November saw an encore feature of the running of the bulls with the S&P 500 posting a 2.75% gain for the month which brought the year to date total return of 13.75%.
Economic and market stories driving the markets continues to be the falling prices of oil and treasury yields returning to the lows of mid October with a closing yield of 2.19%.
Oil (West Texas Intermediary- WTI) continued its plummet from over $101 at the end of June to $66.15 to end November. As noted last month the plunge in oil prices is a significant geopolitical story, and while an obvious boon to consumers as whole, is certainly wreaking havoc in oil-producing countries and regions.
One such casualty is The Market Vectors Russia ETF which was down 10.97% for the month is now down 32.25% on the year. Meanwhile the SPDR Energy Select Sector ETF (RSX), whose largest holdings consist of Exxon Mobil and Chevron, was down 8.69% for the month which brings the year to date return to -8.48%.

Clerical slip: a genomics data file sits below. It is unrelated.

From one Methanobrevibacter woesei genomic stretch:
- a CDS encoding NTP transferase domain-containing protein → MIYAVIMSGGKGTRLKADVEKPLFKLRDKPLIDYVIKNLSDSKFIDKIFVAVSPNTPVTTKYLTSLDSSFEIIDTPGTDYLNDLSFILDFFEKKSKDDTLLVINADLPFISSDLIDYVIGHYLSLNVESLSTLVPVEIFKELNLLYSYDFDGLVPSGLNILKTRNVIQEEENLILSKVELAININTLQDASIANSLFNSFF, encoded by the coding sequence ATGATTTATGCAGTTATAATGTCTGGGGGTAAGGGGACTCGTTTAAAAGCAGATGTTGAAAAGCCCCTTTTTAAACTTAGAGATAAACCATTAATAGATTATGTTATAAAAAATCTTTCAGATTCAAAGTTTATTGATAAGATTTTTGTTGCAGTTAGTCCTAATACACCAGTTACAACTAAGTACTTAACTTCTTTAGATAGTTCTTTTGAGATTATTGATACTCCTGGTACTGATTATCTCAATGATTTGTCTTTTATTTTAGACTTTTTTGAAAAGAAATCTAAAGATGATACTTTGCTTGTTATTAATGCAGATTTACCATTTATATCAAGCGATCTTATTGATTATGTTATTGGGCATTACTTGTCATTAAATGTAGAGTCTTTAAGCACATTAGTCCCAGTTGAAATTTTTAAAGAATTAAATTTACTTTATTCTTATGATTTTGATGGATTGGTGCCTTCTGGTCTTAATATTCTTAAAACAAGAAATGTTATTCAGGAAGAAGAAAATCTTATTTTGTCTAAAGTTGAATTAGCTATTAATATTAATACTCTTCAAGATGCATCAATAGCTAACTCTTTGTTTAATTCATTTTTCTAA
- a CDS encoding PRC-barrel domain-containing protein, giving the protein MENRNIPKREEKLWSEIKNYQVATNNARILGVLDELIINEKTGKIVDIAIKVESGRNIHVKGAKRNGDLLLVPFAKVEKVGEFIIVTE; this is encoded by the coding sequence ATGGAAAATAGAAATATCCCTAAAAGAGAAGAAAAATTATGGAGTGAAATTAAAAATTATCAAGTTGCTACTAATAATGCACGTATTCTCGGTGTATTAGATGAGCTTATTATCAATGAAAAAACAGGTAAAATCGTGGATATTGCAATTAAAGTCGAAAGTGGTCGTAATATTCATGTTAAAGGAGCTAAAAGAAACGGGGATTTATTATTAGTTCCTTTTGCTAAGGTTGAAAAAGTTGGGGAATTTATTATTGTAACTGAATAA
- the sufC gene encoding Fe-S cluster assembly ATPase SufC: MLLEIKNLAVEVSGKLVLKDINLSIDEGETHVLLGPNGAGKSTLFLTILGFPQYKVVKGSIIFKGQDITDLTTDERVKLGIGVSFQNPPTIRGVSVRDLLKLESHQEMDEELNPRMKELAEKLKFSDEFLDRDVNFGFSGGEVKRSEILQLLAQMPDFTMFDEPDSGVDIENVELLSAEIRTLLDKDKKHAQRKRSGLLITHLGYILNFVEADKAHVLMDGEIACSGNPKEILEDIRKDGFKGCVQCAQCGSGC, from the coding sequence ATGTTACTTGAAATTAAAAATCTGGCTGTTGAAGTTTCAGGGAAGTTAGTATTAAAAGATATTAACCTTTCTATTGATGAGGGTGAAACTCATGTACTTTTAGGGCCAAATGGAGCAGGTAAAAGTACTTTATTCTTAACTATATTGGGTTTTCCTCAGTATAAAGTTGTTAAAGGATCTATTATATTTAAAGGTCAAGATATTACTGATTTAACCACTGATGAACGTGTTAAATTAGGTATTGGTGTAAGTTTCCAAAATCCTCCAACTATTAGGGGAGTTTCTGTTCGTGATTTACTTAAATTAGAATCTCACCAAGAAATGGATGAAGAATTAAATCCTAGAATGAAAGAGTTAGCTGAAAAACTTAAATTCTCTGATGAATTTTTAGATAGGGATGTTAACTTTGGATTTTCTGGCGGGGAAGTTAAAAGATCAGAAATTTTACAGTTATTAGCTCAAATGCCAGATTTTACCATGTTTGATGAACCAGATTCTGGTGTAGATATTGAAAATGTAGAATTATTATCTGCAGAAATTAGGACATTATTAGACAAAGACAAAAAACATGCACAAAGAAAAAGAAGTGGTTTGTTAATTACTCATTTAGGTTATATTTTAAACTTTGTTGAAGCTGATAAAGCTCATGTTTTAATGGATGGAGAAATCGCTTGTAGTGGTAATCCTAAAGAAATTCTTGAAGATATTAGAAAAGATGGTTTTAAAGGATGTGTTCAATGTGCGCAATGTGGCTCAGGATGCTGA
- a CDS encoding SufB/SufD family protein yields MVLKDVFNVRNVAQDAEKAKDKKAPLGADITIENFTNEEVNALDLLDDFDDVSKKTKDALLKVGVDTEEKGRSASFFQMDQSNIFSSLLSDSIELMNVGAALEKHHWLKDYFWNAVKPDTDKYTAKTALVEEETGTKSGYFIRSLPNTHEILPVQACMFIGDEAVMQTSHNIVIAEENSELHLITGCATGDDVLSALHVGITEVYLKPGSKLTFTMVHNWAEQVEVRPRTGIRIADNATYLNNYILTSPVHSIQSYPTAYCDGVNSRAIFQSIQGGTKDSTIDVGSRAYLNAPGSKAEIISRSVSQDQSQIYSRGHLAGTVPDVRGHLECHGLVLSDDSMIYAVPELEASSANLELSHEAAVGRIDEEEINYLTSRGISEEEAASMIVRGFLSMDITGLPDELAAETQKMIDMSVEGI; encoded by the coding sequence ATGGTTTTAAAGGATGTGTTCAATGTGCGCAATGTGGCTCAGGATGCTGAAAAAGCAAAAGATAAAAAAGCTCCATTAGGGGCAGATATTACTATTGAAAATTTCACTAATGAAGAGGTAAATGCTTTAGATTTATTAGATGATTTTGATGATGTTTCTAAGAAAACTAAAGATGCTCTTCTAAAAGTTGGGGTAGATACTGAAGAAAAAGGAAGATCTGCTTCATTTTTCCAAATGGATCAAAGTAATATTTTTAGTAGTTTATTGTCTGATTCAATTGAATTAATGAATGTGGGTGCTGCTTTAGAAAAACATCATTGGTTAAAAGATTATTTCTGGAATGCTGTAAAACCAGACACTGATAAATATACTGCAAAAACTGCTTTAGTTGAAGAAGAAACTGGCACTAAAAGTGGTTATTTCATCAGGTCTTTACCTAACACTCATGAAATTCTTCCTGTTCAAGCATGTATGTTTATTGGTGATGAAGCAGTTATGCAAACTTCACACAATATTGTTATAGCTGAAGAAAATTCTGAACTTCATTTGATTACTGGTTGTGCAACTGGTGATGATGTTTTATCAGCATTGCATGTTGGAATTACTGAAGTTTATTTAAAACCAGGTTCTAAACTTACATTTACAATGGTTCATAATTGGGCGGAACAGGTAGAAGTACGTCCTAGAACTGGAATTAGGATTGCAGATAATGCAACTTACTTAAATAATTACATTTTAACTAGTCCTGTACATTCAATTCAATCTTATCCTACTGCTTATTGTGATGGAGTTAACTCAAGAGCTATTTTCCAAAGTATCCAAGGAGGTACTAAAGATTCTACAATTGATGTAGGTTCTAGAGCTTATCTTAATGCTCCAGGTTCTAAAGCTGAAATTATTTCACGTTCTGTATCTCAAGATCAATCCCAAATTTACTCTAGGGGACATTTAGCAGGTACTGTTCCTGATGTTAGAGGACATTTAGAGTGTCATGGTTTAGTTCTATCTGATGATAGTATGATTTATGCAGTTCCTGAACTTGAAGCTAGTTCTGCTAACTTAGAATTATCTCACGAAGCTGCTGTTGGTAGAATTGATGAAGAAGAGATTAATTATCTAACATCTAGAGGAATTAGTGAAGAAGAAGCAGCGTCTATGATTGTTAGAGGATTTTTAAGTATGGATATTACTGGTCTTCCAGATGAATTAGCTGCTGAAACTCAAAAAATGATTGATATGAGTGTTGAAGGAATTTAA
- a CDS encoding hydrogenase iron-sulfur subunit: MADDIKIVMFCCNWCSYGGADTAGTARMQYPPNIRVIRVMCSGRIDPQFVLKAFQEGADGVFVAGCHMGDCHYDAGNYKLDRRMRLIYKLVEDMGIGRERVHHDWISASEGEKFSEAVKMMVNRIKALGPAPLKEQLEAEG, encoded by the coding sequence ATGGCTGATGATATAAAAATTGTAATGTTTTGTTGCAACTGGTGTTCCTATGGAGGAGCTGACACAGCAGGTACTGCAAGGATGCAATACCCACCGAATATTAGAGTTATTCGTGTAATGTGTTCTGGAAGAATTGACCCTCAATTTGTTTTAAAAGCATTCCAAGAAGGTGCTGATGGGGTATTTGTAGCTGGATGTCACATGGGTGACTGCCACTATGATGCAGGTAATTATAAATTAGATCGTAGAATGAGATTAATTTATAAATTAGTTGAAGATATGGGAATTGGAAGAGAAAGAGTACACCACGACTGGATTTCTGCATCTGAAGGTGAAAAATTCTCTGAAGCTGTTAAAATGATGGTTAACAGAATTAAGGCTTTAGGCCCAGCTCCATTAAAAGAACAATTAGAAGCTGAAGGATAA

Bad news for oil dependent economies and industries however is good news for consumers and other companies who will see a decline in input costs. The Consumer Staples Sector ETF (XLP) was up 5.54% for November bringing the year to date return to 16.8%.
The Nasdaq QQQ is now up 21.91% for the year which is actually just below the Twenty Year Treasury ETF coming in at 23.29% for the year.
In addition to a big month for U.S. Stock Markets, the November Payroll headline number released on Friday crushed all expectations.
Going forward more attention will be paid to Federal Reserve Chairman Janet Yellen’s intentions. While consumer price inflation is non-existent (which will only be re-enforced with falling oil prices) the Fed has been conducting extraordinary policy measures for five years, and it will be increasing more difficult to justify zero-bound interest rate policy.
The $64,000 question will be whether or not the economy is truly healthy enough to absorb a rising interest rate environment.
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